Vintage Pencil Review: Eberhard Faber Mongol #1
Way back in 1889, at the Paris World Fair, an Austrian company introduced their Koh-i-noor Hardtmuth woodcased pencils. Painted yellow in honor of the Austrian royalty, the Koh-i-noor became a wildly popular pencil, setting a standard for quality pencils.
In the years that followed, other pencil manufacturers tried to capture the Koh-i-noor’s lightning in their own bottle, copying both the iconic yellow color and the Eastern mystique lent the Koh-i-noor by its exotic name (the pencil was named after the Koh-i-noor diamond, discovered in India and at the time the world’s largest). Thus, the Mikado (now called the Mirado) and this pencil, the Mongol.
Like the Blackwing, the Mongol 482 is a little legendary — it was Steinbeck’s OTHER favorite pencil. When I saw a box of vintage Mongols on eBay for not very much, I figured I’d give ‘em a try — maybe they’ll inspire me to Grapes of Wrath-like brilliance? Or at least Tortilla Flats?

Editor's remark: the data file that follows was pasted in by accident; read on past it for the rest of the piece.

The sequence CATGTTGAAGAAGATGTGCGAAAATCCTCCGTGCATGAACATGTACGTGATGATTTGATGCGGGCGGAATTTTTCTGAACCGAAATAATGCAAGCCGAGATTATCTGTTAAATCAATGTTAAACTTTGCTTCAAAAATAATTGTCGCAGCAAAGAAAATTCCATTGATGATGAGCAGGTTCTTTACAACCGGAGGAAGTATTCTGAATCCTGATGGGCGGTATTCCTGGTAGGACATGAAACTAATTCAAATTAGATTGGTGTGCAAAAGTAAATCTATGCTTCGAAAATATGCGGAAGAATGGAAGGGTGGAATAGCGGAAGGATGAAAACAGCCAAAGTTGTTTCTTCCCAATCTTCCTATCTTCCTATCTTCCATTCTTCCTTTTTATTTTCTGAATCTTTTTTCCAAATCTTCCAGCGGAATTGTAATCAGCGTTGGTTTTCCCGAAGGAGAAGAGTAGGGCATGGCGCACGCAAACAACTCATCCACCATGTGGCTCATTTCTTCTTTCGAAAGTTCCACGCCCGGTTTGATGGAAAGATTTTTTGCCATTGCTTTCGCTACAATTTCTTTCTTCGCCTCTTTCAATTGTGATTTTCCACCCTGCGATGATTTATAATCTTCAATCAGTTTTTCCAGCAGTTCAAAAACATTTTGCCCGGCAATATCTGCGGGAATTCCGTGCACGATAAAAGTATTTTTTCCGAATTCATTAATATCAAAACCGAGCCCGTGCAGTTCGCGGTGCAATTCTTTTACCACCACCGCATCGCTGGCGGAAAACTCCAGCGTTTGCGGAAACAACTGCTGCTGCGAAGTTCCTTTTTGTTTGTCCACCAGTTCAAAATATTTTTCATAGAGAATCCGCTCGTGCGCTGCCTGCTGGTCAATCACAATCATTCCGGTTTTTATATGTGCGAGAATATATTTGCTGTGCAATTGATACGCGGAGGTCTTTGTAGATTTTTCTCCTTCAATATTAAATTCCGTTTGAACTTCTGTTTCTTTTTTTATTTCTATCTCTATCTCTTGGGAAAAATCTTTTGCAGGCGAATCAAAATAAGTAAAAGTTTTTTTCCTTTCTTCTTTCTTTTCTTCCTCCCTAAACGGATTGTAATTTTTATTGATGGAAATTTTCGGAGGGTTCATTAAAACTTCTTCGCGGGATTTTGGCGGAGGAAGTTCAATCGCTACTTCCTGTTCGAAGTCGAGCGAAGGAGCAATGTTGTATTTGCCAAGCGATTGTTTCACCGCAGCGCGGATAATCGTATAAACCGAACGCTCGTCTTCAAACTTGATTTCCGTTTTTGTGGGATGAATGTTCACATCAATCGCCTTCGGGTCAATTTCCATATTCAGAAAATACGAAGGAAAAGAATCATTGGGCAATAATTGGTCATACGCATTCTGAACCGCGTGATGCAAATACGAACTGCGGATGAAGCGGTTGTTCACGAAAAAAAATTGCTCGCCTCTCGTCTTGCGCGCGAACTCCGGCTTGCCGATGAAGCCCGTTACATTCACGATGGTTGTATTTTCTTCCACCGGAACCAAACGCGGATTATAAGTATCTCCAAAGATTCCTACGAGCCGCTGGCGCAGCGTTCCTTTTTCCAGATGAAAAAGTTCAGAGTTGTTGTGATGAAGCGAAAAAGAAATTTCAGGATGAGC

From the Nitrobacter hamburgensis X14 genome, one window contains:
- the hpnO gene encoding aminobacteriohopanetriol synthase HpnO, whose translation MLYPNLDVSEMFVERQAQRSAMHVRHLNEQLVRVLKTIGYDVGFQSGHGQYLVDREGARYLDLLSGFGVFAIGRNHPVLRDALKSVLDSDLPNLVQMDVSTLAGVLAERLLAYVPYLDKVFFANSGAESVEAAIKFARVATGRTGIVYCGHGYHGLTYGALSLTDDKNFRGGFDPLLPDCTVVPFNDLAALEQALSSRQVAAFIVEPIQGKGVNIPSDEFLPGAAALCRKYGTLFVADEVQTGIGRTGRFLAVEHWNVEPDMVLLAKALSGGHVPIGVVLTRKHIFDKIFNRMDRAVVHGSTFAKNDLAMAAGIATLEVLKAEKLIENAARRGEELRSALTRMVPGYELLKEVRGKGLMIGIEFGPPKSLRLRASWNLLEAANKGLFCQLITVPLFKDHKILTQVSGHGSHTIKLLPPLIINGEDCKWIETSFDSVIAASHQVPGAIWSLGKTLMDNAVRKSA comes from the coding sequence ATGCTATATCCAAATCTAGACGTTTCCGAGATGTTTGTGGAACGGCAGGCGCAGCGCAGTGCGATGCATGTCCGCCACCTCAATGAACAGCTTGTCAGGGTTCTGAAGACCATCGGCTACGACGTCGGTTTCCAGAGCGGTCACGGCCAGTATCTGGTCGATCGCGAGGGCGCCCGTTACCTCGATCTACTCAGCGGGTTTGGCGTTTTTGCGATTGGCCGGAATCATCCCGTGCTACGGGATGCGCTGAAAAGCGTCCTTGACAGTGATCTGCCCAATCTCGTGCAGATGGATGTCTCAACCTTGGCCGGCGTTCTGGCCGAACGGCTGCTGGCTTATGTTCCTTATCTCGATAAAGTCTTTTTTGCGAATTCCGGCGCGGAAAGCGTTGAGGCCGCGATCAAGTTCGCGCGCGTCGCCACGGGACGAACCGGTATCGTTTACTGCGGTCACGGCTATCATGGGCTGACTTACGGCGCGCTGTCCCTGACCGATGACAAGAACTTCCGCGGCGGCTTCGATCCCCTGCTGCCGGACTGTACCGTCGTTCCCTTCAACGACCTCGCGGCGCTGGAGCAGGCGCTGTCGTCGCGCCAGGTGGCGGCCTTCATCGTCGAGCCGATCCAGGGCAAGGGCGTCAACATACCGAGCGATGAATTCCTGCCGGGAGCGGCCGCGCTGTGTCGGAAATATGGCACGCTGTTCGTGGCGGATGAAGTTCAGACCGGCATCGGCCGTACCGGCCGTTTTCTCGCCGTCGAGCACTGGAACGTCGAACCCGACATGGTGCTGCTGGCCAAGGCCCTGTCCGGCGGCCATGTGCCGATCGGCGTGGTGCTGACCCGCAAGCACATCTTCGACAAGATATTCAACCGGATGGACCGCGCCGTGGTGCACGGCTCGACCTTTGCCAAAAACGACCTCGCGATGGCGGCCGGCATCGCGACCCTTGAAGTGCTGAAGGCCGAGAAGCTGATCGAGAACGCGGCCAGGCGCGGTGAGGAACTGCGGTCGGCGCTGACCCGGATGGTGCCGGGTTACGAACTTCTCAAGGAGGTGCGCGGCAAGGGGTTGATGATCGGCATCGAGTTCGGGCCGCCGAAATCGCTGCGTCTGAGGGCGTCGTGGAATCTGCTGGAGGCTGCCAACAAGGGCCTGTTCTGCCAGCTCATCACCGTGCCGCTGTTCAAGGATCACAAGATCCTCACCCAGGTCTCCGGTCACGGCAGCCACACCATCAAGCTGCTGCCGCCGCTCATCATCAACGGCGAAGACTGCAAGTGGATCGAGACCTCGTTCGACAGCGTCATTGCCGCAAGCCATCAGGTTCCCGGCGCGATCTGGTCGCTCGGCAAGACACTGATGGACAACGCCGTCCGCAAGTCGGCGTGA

I’m not sure how old these are. They came in the old-style “slider” box with the amazing typography. The erasers are still kind of soft, but as you can see in the writing sample, they’ve lost their erasing mojo. But I’m not a collector; what matters to me is how they write, not what year they were made.
The good news is, they write beautifully. The ones I bought are #1 pencils, softer than the more typical (for writing, anyway) #2s. The line they put down is clean and dark, with minimal smearing. As usual, I don’t especially like using softer leads on Rhodia paper, but it sure looks good, and I greatly enjoy using the Mongols on toothier office paper or Field Notes.
And all other things aside, the Mongol just looks cool. A whole facet is filled with identifying info, again with cool typography and the neat star/diamond logo. And at the eraser end, the great black-and-brass ferrule lends an imperial touch. All-in-all, this is one of my favorite pencils, and is still available at a decent price.